Note: We are writing this 2 days after doing the ride, but with the help of some notes Natalie took during the actual day.

It turns out it was a good thing that we stayed in a hotel. An intense storm came through during the night as evidenced by multiple trees down across the trail. The hotel wasn’t super nice, but it was air conditioned, we had showers, and there was a breakfast. The breakfast itself wasn’t great, but it was a good change from trail breakfast. We slept in a little bit and got out slightly later than the previous two days, leaving around 8:30 AM.

The last ride day of a multi-week trip like this is often full of mixed emotions. We’re sad to have the ride end, but we are also tired. The trail was a little bit wet from the storm the night before. This made the ground spongy. Even though we were exerting ourselves as hard as we could, sometimes on level ground, we still had to ride in our lower gears. It was slow hard progress. And we had a rough day ahead of us because we knew we had to do almost 80 miles. There weren’t any camping/lodging options after the first 20-mile segment. So we were committed to ride to Lake Winnebago, regardless of how many hours it took.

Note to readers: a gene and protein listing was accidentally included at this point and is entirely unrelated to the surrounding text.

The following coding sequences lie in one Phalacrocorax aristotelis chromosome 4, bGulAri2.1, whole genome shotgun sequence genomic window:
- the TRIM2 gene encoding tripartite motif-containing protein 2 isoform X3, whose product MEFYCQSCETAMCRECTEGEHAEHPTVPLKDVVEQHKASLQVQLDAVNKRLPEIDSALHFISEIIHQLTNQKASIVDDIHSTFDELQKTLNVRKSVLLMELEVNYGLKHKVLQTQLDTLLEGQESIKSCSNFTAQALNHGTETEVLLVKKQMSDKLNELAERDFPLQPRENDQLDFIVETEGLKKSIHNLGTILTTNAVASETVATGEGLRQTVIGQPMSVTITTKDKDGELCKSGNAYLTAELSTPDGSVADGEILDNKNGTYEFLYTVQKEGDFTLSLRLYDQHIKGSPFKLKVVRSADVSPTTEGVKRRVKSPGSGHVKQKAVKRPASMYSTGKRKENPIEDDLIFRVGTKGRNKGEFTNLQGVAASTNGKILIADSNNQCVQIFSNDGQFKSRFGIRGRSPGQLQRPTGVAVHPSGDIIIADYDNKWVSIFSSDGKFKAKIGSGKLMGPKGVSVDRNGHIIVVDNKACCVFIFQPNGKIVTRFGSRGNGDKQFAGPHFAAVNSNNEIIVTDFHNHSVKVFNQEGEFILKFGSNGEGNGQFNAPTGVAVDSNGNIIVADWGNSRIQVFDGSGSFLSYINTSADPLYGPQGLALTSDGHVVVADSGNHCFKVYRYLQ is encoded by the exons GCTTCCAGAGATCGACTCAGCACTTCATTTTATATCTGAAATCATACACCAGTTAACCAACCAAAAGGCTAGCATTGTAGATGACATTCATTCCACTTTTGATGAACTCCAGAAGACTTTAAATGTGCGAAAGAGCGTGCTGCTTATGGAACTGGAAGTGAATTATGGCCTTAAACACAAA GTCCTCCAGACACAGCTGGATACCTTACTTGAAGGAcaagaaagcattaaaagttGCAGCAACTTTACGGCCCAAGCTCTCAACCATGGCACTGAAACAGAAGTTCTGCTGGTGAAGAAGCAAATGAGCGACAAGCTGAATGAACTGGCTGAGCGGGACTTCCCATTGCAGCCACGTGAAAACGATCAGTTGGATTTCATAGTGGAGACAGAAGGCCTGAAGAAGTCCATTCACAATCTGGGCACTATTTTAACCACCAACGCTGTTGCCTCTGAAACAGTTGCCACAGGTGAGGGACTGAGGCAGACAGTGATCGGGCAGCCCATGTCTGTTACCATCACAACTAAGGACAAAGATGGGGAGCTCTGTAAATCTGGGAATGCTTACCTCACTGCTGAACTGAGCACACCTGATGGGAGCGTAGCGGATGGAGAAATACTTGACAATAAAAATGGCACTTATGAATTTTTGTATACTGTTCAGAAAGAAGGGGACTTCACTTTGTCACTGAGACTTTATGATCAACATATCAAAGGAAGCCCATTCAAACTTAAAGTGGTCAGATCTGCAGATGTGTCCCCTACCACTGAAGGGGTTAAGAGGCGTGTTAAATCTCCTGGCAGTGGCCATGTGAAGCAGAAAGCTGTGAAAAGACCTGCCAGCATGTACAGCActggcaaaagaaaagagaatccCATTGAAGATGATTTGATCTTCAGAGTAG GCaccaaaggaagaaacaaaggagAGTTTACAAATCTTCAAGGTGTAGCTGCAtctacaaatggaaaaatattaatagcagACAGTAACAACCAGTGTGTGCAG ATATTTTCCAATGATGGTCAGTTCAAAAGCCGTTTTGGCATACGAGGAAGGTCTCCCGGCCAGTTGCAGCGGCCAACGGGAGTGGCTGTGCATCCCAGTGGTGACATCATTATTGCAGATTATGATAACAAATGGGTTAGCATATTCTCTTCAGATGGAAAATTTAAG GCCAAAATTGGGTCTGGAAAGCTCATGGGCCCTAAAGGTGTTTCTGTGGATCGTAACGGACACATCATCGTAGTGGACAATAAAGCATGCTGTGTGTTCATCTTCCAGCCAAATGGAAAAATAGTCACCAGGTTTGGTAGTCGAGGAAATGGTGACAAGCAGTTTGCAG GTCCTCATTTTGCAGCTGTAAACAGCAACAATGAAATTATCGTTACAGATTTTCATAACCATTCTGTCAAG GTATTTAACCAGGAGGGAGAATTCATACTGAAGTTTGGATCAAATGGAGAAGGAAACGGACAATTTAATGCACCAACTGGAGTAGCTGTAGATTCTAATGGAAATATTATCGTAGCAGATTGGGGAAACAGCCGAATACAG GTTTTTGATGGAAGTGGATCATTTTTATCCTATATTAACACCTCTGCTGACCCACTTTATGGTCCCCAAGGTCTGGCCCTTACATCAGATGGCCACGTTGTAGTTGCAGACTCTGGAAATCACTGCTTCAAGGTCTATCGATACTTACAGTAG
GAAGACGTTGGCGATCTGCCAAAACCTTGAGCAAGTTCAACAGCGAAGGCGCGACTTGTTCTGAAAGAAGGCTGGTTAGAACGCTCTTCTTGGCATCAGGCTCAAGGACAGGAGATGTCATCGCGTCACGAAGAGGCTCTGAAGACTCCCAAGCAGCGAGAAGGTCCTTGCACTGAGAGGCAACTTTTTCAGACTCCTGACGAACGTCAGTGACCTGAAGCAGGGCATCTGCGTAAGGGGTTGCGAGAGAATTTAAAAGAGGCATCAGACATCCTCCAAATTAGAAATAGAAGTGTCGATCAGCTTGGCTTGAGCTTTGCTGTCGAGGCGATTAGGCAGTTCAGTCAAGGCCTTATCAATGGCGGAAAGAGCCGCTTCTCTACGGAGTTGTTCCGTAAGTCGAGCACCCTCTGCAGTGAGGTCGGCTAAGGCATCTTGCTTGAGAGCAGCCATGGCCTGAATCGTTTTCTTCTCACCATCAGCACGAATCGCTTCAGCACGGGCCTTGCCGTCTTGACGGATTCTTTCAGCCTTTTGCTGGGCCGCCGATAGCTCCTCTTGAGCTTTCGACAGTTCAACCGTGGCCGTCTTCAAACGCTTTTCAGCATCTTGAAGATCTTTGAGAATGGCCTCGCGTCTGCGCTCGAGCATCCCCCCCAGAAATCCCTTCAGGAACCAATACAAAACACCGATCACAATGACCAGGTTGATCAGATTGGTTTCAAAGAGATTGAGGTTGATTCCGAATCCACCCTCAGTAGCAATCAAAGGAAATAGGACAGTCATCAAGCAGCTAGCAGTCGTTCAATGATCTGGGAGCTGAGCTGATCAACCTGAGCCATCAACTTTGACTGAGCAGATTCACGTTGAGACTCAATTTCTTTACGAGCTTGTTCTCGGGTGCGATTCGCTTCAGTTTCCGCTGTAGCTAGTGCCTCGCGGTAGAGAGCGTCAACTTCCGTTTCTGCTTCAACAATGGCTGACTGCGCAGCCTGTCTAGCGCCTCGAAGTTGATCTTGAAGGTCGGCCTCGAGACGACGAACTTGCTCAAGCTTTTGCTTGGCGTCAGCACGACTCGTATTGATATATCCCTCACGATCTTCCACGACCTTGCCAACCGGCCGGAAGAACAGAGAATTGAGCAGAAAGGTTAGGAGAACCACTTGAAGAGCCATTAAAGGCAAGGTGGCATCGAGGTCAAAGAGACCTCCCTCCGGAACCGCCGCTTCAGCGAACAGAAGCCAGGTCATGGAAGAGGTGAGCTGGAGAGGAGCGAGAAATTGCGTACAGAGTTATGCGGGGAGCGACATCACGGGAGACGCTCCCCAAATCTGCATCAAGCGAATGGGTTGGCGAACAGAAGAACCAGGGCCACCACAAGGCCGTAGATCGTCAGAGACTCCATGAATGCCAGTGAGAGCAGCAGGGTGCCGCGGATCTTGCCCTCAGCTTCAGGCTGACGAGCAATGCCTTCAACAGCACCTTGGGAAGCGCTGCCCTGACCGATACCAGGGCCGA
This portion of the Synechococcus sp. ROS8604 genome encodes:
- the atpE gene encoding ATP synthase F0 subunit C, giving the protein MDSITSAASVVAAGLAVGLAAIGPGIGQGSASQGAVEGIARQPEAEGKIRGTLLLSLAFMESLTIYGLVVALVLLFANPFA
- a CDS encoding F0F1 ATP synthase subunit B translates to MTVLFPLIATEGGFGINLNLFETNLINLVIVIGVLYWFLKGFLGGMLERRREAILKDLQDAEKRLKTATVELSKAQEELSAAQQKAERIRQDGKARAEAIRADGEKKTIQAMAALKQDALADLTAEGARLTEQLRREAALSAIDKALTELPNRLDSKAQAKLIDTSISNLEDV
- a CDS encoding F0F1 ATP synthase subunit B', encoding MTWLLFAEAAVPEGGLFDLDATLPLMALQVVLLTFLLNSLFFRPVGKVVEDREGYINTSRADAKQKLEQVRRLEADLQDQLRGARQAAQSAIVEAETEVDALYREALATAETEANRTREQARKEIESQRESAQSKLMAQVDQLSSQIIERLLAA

This segment of the trail has more climbing than most of the rest of the ride. That, combined with the wet trail conditions and our tired legs, required  additional mental and physical effort. This was also a day where there were few places to purchase food along the way. We only found two gas stations in which we could buy Gatorade and some small snacks, but we were very grateful for those. So on the feast-or-famine scale, this day was a little bit more toward famine. Luckily we had trail snacks with us, and we had eaten enough the day before to compensate. Plus we ate our last pickle mid-ride. Pickle magic!

As mentioned previously, the storm that hit the night before had left many trees down across the trail. We went over some, under some, and around some. We decided that on our next trip will need to pack a chainsaw. Haha